GM sold the same number of Chevrolet Avalanches. Wonder how much longer it will be around.

  • avatar

    The Ridgeline’s problems don’t lie in the fact that it’s a unibody vehicle. Consumers are willing to buy a truck-like vehicle that is actually a car underneath, as the crossover fad demonstrates. The Ridgeline suffers from its styling, as said previously, but also from its lack of benefits compared to traditional trucks. Why would truck-buyers purchase a Ridgeline that tows 5,000 pounds, hauls 1500 pounds in a short bed, lacks low-range gearing, and achieves 15/20 mileage with a 250hp V6 when they can purchase an F-150 that tows over 11,000 pounds, hauls 1400 pounds in a real-sized bed, has available low-range gearing, and achieves 14/20 with a 300hp V8? What are the benefits? Better ride and handling, but what do those matter to traditional truck buyers who are more interested (ostensibly) in capability and utility?

  • avatar

    Back when the Ridgeline was first released I read an article in some business publication about it.  They said it would never be a sales success, but the few sales it did get would put a dent (all-be-it small) in the sales of the F-150/Silverado/Ram. 

    Now I would never buy a Ridgeline, but everyone I know who has ever driven one or even considered one absolutely raves about them.  People who actually use a truck for what they were intended never would say anything good, but that’s not the market for this thing, is it?  Honda green lit this thing back when gasoline was $1.00/gallon and suburban people were buying F-150 Supercabs and treating them like the family station wagon.  For what 99% of truck owners inside major metro areas use their trucks for a Ridgeline is a better alternative over the Ford/GM body on frame options.   Just like a crossover is better than the old body on frame SUV’s.  An Accord with a light trailer makes most sense to me, but that’s not cool, ya know.   

    Now if we want to talk about Honda vehicles being hit with the ugly stick, that’s a different discussion. 

  • avatar

    I’m not surprise.  At my job, we call those things “Brokeback Pickups”.  Much to the discontent of the two guys who own them (one a retired Marine).

  • avatar

    People need to get off their high horse of what they think a “truck” needs to be.  80% of “truck” owners never use them for their maximum intended use.  It simply hauls a lightweight boat or some jet-skis and snowmobiles on small trailers, goes to home depot to get some lumber or shop vacs,  and maybe had to hop the curb to park in the grass at their kids soccer game…it then spends the rest of the time on the road, hauling nothing but a single occupant parent to / from work, school.  In fact, one of the most popular contractor replacement of their 1/2 ton real “trucks” have been used minivans!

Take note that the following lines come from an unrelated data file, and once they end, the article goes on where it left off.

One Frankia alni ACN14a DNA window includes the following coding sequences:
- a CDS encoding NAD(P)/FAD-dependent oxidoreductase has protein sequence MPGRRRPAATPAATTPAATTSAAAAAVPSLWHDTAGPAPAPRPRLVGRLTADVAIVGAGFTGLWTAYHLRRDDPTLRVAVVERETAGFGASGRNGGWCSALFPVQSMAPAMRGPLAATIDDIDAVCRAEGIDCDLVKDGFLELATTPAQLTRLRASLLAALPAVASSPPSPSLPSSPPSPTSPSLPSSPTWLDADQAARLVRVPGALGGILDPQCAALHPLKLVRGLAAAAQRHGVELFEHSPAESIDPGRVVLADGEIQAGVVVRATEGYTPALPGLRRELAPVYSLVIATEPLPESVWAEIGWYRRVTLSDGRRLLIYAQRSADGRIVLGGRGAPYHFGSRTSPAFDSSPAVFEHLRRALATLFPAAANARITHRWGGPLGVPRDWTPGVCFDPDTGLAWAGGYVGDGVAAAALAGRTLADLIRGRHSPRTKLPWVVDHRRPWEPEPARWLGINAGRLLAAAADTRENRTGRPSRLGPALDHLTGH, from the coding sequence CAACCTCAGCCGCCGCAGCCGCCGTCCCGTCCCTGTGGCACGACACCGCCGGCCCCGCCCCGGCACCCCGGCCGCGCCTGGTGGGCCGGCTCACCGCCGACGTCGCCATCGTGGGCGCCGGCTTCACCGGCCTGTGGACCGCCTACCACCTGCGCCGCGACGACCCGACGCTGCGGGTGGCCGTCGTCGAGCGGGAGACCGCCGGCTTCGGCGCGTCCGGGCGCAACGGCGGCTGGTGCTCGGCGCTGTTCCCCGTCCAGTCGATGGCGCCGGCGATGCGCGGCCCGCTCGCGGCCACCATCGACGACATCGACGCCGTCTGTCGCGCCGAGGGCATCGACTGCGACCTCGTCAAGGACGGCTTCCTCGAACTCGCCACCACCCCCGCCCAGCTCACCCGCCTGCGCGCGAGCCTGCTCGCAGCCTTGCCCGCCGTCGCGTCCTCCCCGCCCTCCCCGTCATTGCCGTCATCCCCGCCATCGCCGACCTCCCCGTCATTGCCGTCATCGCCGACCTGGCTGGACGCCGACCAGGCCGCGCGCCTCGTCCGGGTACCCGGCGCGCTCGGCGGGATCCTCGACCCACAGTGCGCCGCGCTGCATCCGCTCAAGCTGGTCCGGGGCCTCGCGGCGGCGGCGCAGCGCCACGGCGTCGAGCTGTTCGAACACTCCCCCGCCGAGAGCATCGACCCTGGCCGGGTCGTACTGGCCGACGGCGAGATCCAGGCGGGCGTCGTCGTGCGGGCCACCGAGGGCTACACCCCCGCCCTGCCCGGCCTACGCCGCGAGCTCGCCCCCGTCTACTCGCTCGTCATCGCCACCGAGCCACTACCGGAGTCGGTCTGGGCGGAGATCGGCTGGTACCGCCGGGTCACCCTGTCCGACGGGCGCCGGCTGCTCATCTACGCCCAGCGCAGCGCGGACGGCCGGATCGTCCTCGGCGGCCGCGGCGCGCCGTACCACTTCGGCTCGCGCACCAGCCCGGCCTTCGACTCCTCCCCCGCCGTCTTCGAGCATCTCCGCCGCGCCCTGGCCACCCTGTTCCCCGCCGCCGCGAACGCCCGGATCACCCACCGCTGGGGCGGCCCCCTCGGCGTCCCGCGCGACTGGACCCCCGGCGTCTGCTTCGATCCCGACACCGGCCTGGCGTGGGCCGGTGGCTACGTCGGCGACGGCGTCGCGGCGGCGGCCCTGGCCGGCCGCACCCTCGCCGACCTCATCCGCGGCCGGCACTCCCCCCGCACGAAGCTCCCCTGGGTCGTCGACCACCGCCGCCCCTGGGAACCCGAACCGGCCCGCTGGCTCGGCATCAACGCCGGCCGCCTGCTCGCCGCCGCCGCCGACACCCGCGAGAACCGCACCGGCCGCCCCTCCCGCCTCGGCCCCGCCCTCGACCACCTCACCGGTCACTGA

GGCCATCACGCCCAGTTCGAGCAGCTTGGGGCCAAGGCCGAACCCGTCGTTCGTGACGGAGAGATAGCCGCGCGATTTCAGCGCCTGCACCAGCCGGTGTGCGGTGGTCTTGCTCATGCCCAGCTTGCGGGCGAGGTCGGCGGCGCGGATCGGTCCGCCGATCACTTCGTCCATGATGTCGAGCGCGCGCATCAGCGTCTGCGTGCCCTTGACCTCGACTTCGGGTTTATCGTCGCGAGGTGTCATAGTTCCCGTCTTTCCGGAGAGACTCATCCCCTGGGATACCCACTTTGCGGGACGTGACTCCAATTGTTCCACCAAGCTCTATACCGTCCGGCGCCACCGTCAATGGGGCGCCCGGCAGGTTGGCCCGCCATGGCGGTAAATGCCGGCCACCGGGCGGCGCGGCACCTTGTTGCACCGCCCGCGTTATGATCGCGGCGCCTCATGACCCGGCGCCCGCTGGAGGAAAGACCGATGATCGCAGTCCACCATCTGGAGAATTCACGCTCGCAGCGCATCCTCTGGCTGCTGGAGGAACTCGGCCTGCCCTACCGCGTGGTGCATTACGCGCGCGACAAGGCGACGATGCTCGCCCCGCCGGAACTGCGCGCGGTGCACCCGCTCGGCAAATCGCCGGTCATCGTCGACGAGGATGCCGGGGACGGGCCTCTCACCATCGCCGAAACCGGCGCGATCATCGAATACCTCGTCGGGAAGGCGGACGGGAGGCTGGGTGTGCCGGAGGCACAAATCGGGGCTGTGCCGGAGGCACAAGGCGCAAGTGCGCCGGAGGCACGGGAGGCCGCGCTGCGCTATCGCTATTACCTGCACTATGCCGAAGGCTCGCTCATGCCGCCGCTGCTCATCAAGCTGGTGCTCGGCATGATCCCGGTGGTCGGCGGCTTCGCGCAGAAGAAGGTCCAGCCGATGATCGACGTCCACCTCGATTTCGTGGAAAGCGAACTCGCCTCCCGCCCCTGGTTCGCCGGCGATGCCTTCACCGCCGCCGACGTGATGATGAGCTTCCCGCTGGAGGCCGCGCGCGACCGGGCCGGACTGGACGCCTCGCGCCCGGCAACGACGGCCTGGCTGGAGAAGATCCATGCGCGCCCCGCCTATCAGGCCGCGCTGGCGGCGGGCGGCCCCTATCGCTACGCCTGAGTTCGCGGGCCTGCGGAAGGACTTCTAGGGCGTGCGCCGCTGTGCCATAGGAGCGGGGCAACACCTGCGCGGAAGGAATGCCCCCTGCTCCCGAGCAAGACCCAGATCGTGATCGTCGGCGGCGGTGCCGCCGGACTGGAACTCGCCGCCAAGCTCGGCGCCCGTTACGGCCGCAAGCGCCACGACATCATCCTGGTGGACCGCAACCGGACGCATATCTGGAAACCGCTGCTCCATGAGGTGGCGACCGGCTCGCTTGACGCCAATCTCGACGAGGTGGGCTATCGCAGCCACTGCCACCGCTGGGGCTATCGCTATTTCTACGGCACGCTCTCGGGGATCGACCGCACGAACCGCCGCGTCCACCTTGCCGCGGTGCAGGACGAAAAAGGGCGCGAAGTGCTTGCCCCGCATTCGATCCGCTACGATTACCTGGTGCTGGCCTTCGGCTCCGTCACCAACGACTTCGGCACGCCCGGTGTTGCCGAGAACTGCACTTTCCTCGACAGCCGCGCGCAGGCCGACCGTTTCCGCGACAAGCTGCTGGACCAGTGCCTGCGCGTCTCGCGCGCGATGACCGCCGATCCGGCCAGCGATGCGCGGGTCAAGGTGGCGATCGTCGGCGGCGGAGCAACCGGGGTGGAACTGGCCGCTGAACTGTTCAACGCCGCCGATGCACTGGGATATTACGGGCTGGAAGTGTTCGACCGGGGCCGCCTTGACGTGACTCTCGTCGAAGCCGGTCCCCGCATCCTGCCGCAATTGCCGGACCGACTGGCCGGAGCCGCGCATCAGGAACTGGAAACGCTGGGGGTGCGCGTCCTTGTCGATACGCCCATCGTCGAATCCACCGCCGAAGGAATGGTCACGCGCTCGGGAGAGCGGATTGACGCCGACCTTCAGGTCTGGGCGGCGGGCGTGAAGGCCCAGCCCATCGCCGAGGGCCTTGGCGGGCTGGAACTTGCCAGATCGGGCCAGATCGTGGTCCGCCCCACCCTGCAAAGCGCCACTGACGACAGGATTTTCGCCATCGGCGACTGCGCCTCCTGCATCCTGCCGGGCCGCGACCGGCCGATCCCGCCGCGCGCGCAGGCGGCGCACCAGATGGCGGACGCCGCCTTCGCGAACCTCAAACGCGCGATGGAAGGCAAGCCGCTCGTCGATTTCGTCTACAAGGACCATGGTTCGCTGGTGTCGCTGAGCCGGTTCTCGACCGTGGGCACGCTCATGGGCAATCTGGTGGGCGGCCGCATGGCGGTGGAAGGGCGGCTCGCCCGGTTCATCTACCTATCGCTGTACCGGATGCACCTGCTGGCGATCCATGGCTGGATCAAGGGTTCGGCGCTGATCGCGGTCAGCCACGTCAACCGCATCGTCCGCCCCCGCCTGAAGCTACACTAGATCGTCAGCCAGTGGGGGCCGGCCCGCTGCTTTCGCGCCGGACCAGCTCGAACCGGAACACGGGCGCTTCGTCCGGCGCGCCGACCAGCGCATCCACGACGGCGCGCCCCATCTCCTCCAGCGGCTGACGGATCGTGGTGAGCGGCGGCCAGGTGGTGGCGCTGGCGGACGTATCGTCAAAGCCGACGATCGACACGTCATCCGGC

I’m not defending the Ridgeline b/c it falls short for what it should be (or could be)…low mpg light truck (with diesel it should be quite fuel efficient – but alas Honda has ignored diesels in search of its failed hybrid strategy).  The Ridgeline does what most “truck” owners need it to do…but nothing more.  It just doesn’t convey that macho image a real “truck” does which Honda could have styled it much better to overcome that stigma.

    • 0 avatar

      You are correct, it does 80% of what most people need, but the fuel economy isn’t good compared to the much larger vehicles.  For people who want a cheap truck to get the job done, it starts at about 5k more than a 150/Silverado.  Sure it probably has more base features, but that isn’t needed for most work trucks.

    • 0 avatar

      I used to have the perception that Honda was the ‘king of fuel economy’ – they sure have dropped the ball on that one!

  • avatar

    I have a ridge too. It is one of the best vehicles I have ever owned. Mileage is about average for a awd pickup. Wish it was better and that it would tow a larger trailer, but what it does,  it does very well. And is a pleasure to drive. I think it is alot of truck for the price and is not cheap enough for many truck buyers/users.  If they could get better mileage it would be even better. Right now I don’t see any truck that I would replace it with. So I will keep driving it and pay the gas bill. It is a real sports truck and people that enjoy driving a safe handling, extremely reliable truck will really enjoy this vehicle. I hope Honda will keep it in their product line.

  • avatar

    Personally not a fan of styling, the rear looks too weird for me. I suppose that is aerodynamics at work behind the C-pillar…

    • 0 avatar

      The C-pillar section is likely a load bearing member, just like the stainless steel “sports bars” on a Subaru Baja.

      A few improvements could save the Ridgeline, but I doubt any will happen.

      1. Restyle it. The market for Buck Roger’s pickup is too small. A the very least, copy the Baja’s sports bars.

      2. Improve fuel economy. It can be done, so do it already. Toss in a diesel option, too.

      3. Add a two-speed transfer case option. It’d increase the utility of the truck.

      If Honda did all three and kept making small improvements over time, the Ridgeline could make it. If not, best to kill it now.